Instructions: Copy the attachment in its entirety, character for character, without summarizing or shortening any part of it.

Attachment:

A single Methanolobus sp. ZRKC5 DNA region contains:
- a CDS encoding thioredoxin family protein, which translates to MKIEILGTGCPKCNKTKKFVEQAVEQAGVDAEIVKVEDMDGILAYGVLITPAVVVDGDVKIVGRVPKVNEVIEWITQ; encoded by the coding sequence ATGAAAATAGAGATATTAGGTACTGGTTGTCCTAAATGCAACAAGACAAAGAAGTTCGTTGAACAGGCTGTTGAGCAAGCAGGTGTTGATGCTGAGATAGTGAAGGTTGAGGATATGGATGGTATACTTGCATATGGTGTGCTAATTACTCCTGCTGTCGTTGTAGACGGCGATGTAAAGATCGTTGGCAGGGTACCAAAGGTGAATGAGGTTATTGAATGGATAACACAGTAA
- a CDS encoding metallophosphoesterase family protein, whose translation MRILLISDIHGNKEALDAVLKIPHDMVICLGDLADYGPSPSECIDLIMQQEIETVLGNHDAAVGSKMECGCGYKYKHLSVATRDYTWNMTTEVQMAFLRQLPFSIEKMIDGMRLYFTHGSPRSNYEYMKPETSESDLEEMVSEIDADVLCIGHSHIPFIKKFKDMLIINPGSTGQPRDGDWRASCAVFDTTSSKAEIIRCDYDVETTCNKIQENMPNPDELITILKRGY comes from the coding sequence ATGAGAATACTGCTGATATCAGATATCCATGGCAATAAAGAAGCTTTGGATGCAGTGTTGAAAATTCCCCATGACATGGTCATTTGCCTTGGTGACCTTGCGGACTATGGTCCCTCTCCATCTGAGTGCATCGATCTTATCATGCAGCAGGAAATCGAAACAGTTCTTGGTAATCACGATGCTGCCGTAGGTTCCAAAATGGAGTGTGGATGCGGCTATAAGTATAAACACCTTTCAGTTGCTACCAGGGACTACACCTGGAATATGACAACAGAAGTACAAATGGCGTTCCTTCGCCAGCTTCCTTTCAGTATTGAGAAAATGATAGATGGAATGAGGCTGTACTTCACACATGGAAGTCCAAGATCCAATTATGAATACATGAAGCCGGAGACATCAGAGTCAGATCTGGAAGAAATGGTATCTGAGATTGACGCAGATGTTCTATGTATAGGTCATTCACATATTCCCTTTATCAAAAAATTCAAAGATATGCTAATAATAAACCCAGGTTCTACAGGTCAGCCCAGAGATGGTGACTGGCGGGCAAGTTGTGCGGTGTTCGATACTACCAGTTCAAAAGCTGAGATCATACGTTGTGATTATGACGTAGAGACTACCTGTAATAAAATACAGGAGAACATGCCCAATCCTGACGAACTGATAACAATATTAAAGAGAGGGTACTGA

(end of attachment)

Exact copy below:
A single Methanolobus sp. ZRKC5 DNA region contains:
- a CDS encoding thioredoxin family protein, which translates to MKIEILGTGCPKCNKTKKFVEQAVEQAGVDAEIVKVEDMDGILAYGVLITPAVVVDGDVKIVGRVPKVNEVIEWITQ; encoded by the coding sequence ATGAAAATAGAGATATTAGGTACTGGTTGTCCTAAATGCAACAAGACAAAGAAGTTCGTTGAACAGGCTGTTGAGCAAGCAGGTGTTGATGCTGAGATAGTGAAGGTTGAGGATATGGATGGTATACTTGCATATGGTGTGCTAATTACTCCTGCTGTCGTTGTAGACGGCGATGTAAAGATCGTTGGCAGGGTACCAAAGGTGAATGAGGTTATTGAATGGATAACACAGTAA
- a CDS encoding metallophosphoesterase family protein, whose translation MRILLISDIHGNKEALDAVLKIPHDMVICLGDLADYGPSPSECIDLIMQQEIETVLGNHDAAVGSKMECGCGYKYKHLSVATRDYTWNMTTEVQMAFLRQLPFSIEKMIDGMRLYFTHGSPRSNYEYMKPETSESDLEEMVSEIDADVLCIGHSHIPFIKKFKDMLIINPGSTGQPRDGDWRASCAVFDTTSSKAEIIRCDYDVETTCNKIQENMPNPDELITILKRGY comes from the coding sequence ATGAGAATACTGCTGATATCAGATATCCATGGCAATAAAGAAGCTTTGGATGCAGTGTTGAAAATTCCCCATGACATGGTCATTTGCCTTGGTGACCTTGCGGACTATGGTCCCTCTCCATCTGAGTGCATCGATCTTATCATGCAGCAGGAAATCGAAACAGTTCTTGGTAATCACGATGCTGCCGTAGGTTCCAAAATGGAGTGTGGATGCGGCTATAAGTATAAACACCTTTCAGTTGCTACCAGGGACTACACCTGGAATATGACAACAGAAGTACAAATGGCGTTCCTTCGCCAGCTTCCTTTCAGTATTGAGAAAATGATAGATGGAATGAGGCTGTACTTCACACATGGAAGTCCAAGATCCAATTATGAATACATGAAGCCGGAGACATCAGAGTCAGATCTGGAAGAAATGGTATCTGAGATTGACGCAGATGTTCTATGTATAGGTCATTCACATATTCCCTTTATCAAAAAATTCAAAGATATGCTAATAATAAACCCAGGTTCTACAGGTCAGCCCAGAGATGGTGACTGGCGGGCAAGTTGTGCGGTGTTCGATACTACCAGTTCAAAAGCTGAGATCATACGTTGTGATTATGACGTAGAGACTACCTGTAATAAAATACAGGAGAACATGCCCAATCCTGACGAACTGATAACAATATTAAAGAGAGGGTACTGA